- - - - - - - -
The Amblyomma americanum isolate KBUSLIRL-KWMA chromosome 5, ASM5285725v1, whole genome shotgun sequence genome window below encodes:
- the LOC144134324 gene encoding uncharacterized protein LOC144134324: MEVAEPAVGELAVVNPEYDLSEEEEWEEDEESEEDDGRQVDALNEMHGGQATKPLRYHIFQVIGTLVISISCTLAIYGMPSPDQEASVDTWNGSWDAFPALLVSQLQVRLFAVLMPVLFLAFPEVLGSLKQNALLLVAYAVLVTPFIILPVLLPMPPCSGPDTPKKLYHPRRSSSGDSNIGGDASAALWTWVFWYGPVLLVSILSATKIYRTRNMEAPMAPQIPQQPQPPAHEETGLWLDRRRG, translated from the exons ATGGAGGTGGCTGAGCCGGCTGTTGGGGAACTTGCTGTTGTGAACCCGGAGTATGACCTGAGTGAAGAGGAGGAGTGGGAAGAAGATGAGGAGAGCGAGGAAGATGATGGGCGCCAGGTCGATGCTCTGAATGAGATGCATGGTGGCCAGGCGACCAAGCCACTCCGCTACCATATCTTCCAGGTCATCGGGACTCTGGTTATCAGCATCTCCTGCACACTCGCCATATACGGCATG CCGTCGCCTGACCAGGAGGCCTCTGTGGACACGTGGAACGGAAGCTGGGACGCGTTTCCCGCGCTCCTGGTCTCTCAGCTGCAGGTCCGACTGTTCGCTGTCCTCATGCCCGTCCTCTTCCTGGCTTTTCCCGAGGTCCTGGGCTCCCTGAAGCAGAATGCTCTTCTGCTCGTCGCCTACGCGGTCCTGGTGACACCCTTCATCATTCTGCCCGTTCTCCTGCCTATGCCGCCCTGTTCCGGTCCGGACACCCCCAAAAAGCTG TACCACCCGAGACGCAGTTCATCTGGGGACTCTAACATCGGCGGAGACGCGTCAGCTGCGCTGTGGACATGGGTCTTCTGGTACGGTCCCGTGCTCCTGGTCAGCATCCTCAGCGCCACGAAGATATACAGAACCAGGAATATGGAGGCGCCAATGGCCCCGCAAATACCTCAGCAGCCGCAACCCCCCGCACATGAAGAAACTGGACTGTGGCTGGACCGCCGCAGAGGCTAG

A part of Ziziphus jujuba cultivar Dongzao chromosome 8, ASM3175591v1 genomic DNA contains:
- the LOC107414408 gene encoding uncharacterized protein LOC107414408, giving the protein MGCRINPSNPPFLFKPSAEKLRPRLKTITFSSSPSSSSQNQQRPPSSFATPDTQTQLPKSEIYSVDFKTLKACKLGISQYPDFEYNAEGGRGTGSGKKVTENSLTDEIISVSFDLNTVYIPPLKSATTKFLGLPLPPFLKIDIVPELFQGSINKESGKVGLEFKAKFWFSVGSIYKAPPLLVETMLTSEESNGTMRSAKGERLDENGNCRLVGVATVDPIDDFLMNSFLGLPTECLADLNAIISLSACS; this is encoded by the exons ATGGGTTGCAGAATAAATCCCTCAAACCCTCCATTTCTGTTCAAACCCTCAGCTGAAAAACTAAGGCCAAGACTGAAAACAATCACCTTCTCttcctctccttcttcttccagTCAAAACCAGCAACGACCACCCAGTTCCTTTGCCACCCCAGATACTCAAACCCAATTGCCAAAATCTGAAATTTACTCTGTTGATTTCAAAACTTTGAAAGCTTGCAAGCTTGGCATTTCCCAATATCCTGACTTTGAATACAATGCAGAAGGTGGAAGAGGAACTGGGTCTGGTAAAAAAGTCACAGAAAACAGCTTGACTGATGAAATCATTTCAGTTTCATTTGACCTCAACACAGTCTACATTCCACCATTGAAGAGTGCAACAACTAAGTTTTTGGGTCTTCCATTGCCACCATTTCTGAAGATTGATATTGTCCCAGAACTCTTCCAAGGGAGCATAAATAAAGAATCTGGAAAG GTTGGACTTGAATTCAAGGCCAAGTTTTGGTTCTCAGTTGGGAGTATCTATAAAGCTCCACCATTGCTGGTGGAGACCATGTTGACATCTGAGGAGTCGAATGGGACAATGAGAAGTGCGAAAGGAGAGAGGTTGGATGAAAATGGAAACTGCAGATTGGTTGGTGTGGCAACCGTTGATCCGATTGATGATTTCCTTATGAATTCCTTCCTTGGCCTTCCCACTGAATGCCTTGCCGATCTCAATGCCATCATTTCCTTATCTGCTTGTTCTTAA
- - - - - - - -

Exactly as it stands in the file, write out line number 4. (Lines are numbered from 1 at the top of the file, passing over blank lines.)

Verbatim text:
- the LOC107414408 gene encoding uncharacterized protein LOC107414408, giving the protein MGCRINPSNPPFLFKPSAEKLRPRLKTITFSSSPSSSSQNQQRPPSSFATPDTQTQLPKSEIYSVDFKTLKACKLGISQYPDFEYNAEGGRGTGSGKKVTENSLTDEIISVSFDLNTVYIPPLKSATTKFLGLPLPPFLKIDIVPELFQGSINKESGKVGLEFKAKFWFSVGSIYKAPPLLVETMLTSEESNGTMRSAKGERLDENGNCRLVGVATVDPIDDFLMNSFLGLPTECLADLNAIISLSACS; this is encoded by the exons ATGGGTTGCAGAATAAATCCCTCAAACCCTCCATTTCTGTTCAAACCCTCAGCTGAAAAACTAAGGCCAAGACTGAAAACAATCACCTTCTCttcctctccttcttcttccagTCAAAACCAGCAACGACCACCCAGTTCCTTTGCCACCCCAGATACTCAAACCCAATTGCCAAAATCTGAAATTTACTCTGTTGATTTCAAAACTTTGAAAGCTTGCAAGCTTGGCATTTCCCAATATCCTGACTTTGAATACAATGCAGAAGGTGGAAGAGGAACTGGGTCTGGTAAAAAAGTCACAGAAAACAGCTTGACTGATGAAATCATTTCAGTTTCATTTGACCTCAACACAGTCTACATTCCACCATTGAAGAGTGCAACAACTAAGTTTTTGGGTCTTCCATTGCCACCATTTCTGAAGATTGATATTGTCCCAGAACTCTTCCAAGGGAGCATAAATAAAGAATCTGGAAAG GTTGGACTTGAATTCAAGGCCAAGTTTTGGTTCTCAGTTGGGAGTATCTATAAAGCTCCACCATTGCTGGTGGAGACCATGTTGACATCTGAGGAGTCGAATGGGACAATGAGAAGTGCGAAAGGAGAGAGGTTGGATGAAAATGGAAACTGCAGATTGGTTGGTGTGGCAACCGTTGATCCGATTGATGATTTCCTTATGAATTCCTTCCTTGGCCTTCCCACTGAATGCCTTGCCGATCTCAATGCCATCATTTCCTTATCTGCTTGTTCTTAA